The Journal of Membrane Biology

, Volume 75, Issue 1, pp 73–83 | Cite as

Presence of a sodium-potassium chloride cotransport system in the rectal gland ofSqualus acanthias

  • J. Hannafin
  • E. Kinne-Saffran
  • D. Friedman
  • R. Kinne


In order to investigate whether the loop diuretic sensitive, sodium-chloride cotransport system described previously in shark rectal gland is in fact a sodium-potassium chloride cotransport system, plasma membrane vesicles were isolated from rectal glands ofSqualus acanthias and sodium and rubidium uptake were measured by a rapid filtration technique. In addition, the binding of N-methylfurosemide to the membranes was investigated. Sodium uptake into the vesicles in the presence of a 170mm KCl gradient was initially about five-fold higher than in the presence of a 170mm KNO3 gradient. In the presence of chloride, sodium uptake was inhibited 56% by 0.4mm bumetanide and 40% by 0.8mm N-methylfurosemide. When potassium chloride was replaced by choline chloride or lithium chloride, sodium uptake decreased to the values observed in the presence of potassium nitrate. Replacement of potassium chloride by rubidium chloride, however, did not change sodium uptake. Initial rubidium uptake into the membrane vesicles was about 2.5-fold higher in the presence of a 170mm NaCl gradient than in the presence of a 170mm NaNO3 gradient. The effect of chloride was completely abolished by 0.4mm bumetanide. Replacement of the sodium chloride gradient by a lithium chloride gradient decreased rubidium uptake by about 40%; replacement by a choline chloride gradient reduced the uptake even further. Rubidium uptake was also strongly inhibited by potassium. Sodium chloride dependence and bumetanide inhibition of rubidium flux were also found in tracer exchange experiments in the absence of salt gradients. The isolated plasma membranes bound3[H]-N-methylfurosemide in a dose-dependent manner. In Scatchard plots, one saturable component could be detected with an apparentKD of 3.5×10−6m and a number of sitesn of 104 pmol/mg protein. At 0.8 μm, N-methylfurosemide binding decreased 51% when sodium-free or low-potassium media were used. The same decrease was observed when the chloride concentration was increased from 200 to 600mm or when 1mm bumetanide or furosemide were added to the incubation medium. These studies indicate that the sodium-chloride cotransport system described previously in the rectal gland is in fact a sodium-potassium chloride cotransport system. It is postulated that this transport system plays an essential role in the secondary active chloride secretion of the rectal gland.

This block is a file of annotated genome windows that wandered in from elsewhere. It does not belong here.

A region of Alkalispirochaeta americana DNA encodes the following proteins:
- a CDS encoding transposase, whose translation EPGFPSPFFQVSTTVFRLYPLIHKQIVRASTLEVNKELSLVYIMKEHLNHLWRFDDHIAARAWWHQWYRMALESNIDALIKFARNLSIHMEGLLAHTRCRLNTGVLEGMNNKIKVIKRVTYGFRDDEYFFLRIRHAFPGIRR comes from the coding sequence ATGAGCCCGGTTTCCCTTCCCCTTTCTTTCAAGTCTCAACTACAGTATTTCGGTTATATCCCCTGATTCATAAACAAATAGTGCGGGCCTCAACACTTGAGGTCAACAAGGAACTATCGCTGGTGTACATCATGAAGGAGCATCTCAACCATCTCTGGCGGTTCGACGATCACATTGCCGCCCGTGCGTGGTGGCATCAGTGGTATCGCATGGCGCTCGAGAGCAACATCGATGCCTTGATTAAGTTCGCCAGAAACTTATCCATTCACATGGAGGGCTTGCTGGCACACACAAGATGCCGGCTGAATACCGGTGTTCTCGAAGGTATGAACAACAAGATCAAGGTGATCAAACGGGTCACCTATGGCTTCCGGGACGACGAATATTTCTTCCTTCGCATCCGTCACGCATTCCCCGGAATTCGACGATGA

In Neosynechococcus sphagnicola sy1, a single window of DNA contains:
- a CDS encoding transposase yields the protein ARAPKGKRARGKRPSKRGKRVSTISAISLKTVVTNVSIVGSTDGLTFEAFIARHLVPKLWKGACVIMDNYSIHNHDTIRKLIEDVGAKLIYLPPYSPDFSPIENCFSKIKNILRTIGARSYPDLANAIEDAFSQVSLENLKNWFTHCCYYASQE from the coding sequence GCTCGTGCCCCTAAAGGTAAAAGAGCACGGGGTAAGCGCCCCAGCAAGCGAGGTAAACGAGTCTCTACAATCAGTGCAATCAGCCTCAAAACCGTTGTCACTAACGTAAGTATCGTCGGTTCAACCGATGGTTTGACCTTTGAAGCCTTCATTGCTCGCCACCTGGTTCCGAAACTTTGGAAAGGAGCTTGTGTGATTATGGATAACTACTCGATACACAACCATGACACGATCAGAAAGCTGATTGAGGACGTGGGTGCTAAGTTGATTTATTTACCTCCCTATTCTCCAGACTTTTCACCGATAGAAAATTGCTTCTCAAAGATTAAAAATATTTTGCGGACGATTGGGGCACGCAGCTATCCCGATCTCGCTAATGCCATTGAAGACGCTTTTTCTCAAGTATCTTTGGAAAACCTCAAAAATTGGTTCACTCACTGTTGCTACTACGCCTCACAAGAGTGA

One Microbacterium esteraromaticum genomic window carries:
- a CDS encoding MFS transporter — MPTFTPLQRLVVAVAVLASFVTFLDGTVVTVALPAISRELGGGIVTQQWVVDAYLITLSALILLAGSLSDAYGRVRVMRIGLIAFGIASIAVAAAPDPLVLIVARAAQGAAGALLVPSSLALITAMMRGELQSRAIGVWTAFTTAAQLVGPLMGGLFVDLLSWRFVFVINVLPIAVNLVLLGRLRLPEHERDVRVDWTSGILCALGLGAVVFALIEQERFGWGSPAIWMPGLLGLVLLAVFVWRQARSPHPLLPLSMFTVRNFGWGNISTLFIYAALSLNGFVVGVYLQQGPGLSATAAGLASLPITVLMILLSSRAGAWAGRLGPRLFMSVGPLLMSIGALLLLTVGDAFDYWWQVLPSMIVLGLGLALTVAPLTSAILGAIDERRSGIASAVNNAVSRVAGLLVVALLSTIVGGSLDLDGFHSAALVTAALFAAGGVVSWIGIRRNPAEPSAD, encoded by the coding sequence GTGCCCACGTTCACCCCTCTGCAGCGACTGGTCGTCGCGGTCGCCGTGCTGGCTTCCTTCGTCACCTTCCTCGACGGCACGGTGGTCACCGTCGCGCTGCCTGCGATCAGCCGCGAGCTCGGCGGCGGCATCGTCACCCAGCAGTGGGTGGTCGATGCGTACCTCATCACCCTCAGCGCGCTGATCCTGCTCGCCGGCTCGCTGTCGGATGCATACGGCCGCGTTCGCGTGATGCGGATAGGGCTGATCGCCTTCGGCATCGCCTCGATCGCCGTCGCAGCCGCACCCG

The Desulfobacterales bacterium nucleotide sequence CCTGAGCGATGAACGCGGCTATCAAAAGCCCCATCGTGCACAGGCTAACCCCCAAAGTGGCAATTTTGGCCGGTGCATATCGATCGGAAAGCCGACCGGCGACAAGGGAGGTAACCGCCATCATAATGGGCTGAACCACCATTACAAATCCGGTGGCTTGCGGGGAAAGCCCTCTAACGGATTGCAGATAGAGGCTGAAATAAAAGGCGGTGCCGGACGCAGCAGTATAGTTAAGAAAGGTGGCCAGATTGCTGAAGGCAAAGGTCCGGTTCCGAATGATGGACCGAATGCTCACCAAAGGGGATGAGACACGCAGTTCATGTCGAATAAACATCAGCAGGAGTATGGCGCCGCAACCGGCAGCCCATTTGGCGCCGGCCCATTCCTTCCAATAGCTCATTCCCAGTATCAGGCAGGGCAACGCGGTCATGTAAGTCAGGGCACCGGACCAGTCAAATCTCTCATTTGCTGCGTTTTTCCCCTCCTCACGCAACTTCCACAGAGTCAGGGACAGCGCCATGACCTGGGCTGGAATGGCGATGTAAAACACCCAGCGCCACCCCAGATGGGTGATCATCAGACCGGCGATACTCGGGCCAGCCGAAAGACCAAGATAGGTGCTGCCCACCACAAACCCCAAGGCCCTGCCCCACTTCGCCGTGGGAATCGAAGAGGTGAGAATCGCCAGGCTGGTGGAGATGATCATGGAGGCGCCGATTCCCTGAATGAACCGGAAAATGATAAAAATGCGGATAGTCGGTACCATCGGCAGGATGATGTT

Key Words

sodium-potassium chloride cotransport chloride transport “loop diuretics” rectal gland furosemide binding sites 


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Copyright information

© Springer-Verlag New York Inc. 1983

Authors and Affiliations

  • J. Hannafin
    • 1
    • 2
  • E. Kinne-Saffran
    • 1
    • 2
  • D. Friedman
    • 1
    • 2
  • R. Kinne
    • 1
    • 2
  1. 1.Department of Physiology and BiophysicsAlbert Einstein College of MedicineBronx
  2. 2.Mount Desert Island Biological LaboratorySalsbury Cove

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